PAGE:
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Tulane professors receive prize for gender gap research

March 27, 2018 1:15 PM
 | 
Faith Dawson fdawson@tulane.edu
  

 

Tulane University political science associate professors Mirya Holman and J. Celeste Lay are among a group of authors who recently received the 2018 Elsie Hillman Prize from the Pennsylvania Center for Women & Politics at Chatham University. Their winning project was titled “Political Socialization and Early Gender Gaps in Images of Political Leaders, Political Knowledge, and Interest in Politics.” (Photos by Paula Burch-Celentano)

 

Tulane University political science associate professors Mirya Holman and J. Celeste Lay are among a group of authors who recently received the 2018 Elsie Hillman Prize from the Pennsylvania Center for Women & Politics at Chatham University. Their winning project was titled “Political Socialization and Early Gender Gaps in Images of Political Leaders, Political Knowledge, and Interest in Politics.”

“For that study, we examined how political leadership was portrayed in a common resource used in U.S. schools to teach kids about politics,” said Lay, speaking to TIME for Kids.

With help from a Tulane undergraduate student, Allison Buffett, they looked at articles with political themes between 2011 and 2017.

“We find that two-thirds of the people mentioned are men and that the majority of the articles attribute at least one stereotypically masculine trait to the individuals they mention. When women were portrayed, they were often covered in the context of being the first women to hold a particular role.”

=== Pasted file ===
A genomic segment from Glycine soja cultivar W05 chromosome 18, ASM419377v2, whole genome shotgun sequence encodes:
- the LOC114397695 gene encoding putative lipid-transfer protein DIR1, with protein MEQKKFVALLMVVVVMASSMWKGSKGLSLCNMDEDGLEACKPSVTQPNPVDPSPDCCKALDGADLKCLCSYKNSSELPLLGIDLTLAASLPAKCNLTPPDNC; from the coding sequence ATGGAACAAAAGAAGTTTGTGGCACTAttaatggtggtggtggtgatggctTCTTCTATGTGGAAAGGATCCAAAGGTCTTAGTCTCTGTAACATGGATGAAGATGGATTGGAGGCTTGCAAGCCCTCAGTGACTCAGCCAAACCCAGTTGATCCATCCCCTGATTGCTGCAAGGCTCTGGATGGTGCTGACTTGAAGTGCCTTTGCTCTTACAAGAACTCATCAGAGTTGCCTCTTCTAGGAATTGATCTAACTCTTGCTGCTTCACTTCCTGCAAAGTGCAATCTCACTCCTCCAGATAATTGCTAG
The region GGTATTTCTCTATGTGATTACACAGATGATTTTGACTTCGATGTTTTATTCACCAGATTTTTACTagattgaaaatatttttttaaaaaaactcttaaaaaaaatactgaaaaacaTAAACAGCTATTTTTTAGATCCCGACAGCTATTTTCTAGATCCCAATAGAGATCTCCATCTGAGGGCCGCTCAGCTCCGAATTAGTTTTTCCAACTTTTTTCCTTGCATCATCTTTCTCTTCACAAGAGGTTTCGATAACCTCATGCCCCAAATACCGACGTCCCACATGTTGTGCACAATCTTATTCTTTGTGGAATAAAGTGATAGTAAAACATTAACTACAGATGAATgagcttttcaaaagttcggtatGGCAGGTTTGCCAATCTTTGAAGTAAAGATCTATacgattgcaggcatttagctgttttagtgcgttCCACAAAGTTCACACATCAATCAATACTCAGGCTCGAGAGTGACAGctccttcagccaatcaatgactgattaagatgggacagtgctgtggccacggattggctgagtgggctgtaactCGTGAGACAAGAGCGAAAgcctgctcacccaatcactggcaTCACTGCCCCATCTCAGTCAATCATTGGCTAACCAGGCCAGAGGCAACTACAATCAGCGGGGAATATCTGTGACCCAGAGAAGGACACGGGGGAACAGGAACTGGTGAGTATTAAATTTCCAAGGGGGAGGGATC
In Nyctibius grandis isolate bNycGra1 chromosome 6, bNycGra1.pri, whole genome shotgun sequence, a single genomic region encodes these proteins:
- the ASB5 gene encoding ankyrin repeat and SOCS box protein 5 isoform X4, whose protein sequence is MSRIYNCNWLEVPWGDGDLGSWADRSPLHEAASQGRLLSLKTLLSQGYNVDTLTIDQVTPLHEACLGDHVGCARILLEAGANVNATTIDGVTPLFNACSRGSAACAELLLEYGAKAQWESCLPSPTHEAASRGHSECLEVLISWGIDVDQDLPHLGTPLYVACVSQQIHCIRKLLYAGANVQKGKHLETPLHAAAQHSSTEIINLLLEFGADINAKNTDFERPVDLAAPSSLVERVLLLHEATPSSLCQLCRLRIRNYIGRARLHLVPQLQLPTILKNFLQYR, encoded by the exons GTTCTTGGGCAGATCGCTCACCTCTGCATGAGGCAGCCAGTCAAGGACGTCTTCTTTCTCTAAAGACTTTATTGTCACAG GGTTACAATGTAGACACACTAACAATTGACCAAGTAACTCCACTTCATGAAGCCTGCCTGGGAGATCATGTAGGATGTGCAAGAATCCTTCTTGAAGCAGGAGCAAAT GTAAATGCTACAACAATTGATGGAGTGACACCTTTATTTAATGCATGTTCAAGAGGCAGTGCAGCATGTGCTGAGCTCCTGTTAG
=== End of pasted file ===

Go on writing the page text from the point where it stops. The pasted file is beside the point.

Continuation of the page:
“Attitudes developed at young ages are foundational for future beliefs and behaviors.”

J. Celeste Lay

“Such portrayals help perpetuate the notion that politics is primarily a masculine career and that women who pursue this path are out of the ordinary,” added Lay, who is also the associate chairperson of the political science department.

“Research in political socialization demonstrates that media have a significant influence on young people’s attitudes about politics, and that attitudes developed at young ages are foundational for future beliefs and behaviors.”

The group is also working on a project, started in Ohio, to examine how elementary school students “draw a political leader,” similar to the famous “draw a scientist” tests.

“We are examining how kids envision political leaders,” Lay said. “We don’t yet have findings on this. But we do have some great drawings.”

Other researchers in Lay’s and Holman’s group include Zoe Oxley at Union College, Angie Bos at College of Wooster and Jill Greenlee at Brandeis University.